An unfair description of tax fairness

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To the optimist, this dynamic could appear promising – drawing into the open the hard questions that have for too long been pondered over cigars and steaks instead of in view of the public. And, the answers might, just might, lead to a system that fosters accountability and more consistent treatment of all taxpayers.

To the pragmatist, though, the signs don’t look as good.

Rather than using the public stage as a means of elevating the debate – focusing on the fundamental elements of fairness and simplicity that must be at the heart of effective tax policy – lawmakers and interest groups are instead clinging steadfastly to well-worn gimmicks, sound bites, and tired attacks that focus on scoring political points.

At the center of all the game-playing is the push to levy more taxes on the American oil and gas industry. Such proposals must be recognized for what they are: exceedingly unproductive, intellectually untenable, and terribly far-reaching for an economy still on shaky ground.

Advocates in the White House and Congress have, for years, sought to characterize business deductions and credits taken by oil and gas as “subsidies” or special-interest handouts. Yet, the biggest provisions targeted by the left are widely available across the economic spectrum – provisions put in place to give American companies a chance to stay competitive in spite of high tax rates and mind-numbing complexity. Quite simply, they are not subsidies at all.

To assert that this industry is not carrying its fair share of America’s tax burden, or that it is somehow “dodging” its obligations, is likewise misleading.

The reality is, American oil companies are – consistently – ranked at the top of the list of the companies carrying the heaviest tax burden in the United States. In a recent analysis conducted by USA Today, ExxonMobil was found to be the nation’s largest taxpayer, followed by Chevron. ConocoPhillips rang in as the sixth largest taxpayer in the United States.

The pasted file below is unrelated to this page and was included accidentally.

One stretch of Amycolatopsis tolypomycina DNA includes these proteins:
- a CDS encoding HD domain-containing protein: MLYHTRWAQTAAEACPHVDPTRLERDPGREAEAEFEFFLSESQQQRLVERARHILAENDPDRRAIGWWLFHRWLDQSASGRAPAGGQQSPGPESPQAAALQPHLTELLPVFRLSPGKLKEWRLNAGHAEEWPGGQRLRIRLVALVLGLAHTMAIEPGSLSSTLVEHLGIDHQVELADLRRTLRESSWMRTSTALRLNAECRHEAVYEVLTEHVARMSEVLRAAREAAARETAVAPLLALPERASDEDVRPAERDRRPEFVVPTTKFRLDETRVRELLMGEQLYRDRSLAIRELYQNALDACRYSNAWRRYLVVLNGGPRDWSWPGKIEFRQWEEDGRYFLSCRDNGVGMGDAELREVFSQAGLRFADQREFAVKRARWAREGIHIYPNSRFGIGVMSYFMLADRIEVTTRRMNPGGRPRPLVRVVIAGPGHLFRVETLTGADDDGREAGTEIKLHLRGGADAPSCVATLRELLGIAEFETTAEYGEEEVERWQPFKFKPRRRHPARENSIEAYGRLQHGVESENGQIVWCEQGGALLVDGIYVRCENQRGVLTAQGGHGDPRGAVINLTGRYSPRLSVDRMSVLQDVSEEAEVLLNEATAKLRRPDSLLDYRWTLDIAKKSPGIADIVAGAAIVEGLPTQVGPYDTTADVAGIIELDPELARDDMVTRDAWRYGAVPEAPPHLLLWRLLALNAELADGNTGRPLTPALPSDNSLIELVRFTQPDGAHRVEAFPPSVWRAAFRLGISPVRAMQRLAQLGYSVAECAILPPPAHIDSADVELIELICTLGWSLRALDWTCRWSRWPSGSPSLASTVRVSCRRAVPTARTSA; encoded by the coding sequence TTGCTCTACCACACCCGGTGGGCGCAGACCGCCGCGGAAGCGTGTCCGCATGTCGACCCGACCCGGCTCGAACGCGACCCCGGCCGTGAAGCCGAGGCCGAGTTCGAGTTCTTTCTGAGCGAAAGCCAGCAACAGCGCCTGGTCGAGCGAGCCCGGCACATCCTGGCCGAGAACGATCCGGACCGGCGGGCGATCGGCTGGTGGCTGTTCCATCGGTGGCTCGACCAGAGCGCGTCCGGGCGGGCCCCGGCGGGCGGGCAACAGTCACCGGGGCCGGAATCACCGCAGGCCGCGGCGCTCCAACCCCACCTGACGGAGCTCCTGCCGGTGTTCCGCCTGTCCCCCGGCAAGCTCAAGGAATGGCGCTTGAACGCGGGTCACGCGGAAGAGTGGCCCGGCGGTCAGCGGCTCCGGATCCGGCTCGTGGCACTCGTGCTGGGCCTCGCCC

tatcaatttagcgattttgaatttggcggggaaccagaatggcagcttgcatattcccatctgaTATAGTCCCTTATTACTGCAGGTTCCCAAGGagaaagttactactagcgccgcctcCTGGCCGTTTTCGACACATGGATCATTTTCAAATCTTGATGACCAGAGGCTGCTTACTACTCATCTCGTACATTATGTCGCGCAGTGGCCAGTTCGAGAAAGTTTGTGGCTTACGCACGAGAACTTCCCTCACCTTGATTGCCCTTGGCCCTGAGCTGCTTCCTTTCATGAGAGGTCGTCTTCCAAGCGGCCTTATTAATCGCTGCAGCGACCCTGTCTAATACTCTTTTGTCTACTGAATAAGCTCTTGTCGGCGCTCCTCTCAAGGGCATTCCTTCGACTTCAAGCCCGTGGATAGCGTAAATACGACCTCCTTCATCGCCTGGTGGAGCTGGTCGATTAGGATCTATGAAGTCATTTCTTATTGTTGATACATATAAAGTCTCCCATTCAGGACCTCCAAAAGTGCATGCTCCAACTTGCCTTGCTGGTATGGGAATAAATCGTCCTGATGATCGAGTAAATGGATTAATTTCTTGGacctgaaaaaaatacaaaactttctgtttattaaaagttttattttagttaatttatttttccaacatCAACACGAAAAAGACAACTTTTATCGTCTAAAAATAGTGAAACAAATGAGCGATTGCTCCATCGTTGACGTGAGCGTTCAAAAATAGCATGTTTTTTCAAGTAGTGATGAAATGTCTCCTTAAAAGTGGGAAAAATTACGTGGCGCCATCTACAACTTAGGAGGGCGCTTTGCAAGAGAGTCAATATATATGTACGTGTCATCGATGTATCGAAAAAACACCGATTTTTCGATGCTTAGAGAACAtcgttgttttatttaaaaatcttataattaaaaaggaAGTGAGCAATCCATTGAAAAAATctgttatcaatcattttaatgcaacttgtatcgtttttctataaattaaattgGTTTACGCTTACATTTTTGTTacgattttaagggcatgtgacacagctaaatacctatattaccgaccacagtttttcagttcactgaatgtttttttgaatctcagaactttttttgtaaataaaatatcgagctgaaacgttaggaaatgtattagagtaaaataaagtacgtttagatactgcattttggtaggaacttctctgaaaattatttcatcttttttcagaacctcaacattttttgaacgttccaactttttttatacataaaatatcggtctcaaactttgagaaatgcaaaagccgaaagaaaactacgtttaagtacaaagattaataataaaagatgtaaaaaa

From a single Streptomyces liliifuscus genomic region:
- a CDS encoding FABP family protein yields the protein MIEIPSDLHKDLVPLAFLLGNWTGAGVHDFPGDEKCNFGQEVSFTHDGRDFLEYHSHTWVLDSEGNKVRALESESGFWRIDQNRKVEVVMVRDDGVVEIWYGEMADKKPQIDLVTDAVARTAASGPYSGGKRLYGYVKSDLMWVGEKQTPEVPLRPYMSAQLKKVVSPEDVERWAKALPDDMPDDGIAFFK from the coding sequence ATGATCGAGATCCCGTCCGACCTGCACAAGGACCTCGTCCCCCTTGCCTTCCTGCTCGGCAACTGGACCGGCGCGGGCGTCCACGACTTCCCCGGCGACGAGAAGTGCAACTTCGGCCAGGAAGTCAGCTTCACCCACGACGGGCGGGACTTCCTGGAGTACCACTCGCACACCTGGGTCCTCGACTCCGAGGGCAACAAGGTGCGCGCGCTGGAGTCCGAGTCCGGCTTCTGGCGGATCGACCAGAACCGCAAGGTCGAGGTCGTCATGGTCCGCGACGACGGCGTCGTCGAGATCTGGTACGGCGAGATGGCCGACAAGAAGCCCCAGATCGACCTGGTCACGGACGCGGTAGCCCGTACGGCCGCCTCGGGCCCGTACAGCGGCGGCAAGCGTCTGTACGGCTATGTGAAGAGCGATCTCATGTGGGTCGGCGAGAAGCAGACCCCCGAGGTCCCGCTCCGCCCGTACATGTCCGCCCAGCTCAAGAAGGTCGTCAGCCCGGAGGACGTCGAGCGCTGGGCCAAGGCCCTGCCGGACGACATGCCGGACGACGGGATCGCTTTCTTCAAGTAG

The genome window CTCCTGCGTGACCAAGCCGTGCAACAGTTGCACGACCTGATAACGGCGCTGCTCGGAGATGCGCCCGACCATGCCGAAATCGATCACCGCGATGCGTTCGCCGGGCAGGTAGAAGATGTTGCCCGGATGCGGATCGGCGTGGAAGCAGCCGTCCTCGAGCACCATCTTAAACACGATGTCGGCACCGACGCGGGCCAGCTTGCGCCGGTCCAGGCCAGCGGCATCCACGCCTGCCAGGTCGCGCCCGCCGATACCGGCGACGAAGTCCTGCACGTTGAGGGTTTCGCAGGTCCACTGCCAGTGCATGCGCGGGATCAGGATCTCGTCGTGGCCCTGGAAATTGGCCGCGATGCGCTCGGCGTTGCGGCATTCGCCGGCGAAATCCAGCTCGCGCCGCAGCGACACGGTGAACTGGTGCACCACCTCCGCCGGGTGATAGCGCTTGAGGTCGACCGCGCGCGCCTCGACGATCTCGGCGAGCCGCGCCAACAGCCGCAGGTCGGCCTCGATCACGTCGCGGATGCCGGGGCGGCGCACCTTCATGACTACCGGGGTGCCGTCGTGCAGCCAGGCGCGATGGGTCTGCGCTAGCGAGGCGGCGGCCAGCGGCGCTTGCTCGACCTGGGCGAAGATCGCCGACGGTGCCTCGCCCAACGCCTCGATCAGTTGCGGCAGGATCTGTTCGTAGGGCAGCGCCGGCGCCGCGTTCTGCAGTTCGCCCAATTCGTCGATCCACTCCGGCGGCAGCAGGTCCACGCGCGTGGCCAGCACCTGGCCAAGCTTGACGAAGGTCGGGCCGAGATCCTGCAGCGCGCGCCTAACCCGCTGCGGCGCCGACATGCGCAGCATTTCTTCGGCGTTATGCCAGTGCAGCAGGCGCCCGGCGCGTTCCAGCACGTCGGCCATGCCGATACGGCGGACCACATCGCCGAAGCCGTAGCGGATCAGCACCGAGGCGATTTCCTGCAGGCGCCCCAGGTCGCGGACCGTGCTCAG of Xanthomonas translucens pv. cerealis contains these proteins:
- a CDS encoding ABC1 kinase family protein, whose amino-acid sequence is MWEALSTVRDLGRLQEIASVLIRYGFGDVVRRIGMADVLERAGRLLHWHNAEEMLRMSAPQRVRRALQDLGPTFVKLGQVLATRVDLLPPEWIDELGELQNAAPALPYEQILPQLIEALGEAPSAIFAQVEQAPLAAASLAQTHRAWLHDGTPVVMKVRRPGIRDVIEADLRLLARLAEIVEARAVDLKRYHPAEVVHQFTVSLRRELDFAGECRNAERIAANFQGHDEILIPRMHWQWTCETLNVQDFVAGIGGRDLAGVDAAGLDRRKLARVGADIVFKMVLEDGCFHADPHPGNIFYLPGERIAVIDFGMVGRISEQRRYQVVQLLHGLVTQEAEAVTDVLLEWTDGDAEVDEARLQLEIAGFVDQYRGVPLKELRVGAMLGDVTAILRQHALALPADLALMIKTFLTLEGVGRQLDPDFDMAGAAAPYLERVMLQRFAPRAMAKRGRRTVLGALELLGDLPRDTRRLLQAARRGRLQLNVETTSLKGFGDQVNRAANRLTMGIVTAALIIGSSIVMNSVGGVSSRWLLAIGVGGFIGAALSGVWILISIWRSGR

These are not isolated cases. As noted by the Wall Street Journal, oil and gas companies pay, on average, a tax rate of greater than 41 percent. For comparison’s sake, other S&P companies pay an average of 26.5 percent.

ExxonMobil, currently the owner of the nation’s highest tax burden, staggeringly paid $3 in taxes for every $1 in profit generated. In short, oil and gas companies pay tens of millions of dollars in taxes each and every day, and provide our federal government one of its most stable and most significant streams of revenue – all by simply conducting their day-to-day business of exploration and development.

But the contributions don’t stop there. Oil and gas supports nearly 10 million jobs, and is adding them at a rate well in excess of the national average. It is also among the largest domestic investors as well, pumping more than $36 billion into the American economy in 2011 alone.

Encouraging companies like these to do what they do (or at least not standing in their way) is a far more constructive act than any attempt to harvest more revenue through short-sighted, punitive tax hikes. While oil and gas seems to make a tempting political target, singling out any industry in this manner is precisely the wrong opening gambit in any tax reform effort. Doing so will only thwart what should be the ultimate goal: lower rates and a simpler base for everyone.

If policymakers hope to fix our nation’s fiscal mess, then they cannot allow themselves to be misled by hollow attacks and empty rhetoric. Tax policy must be founded on honesty. It’s time to stand up and stop the tax attack.

Sepp is executive vice president for the National Taxpayers Union.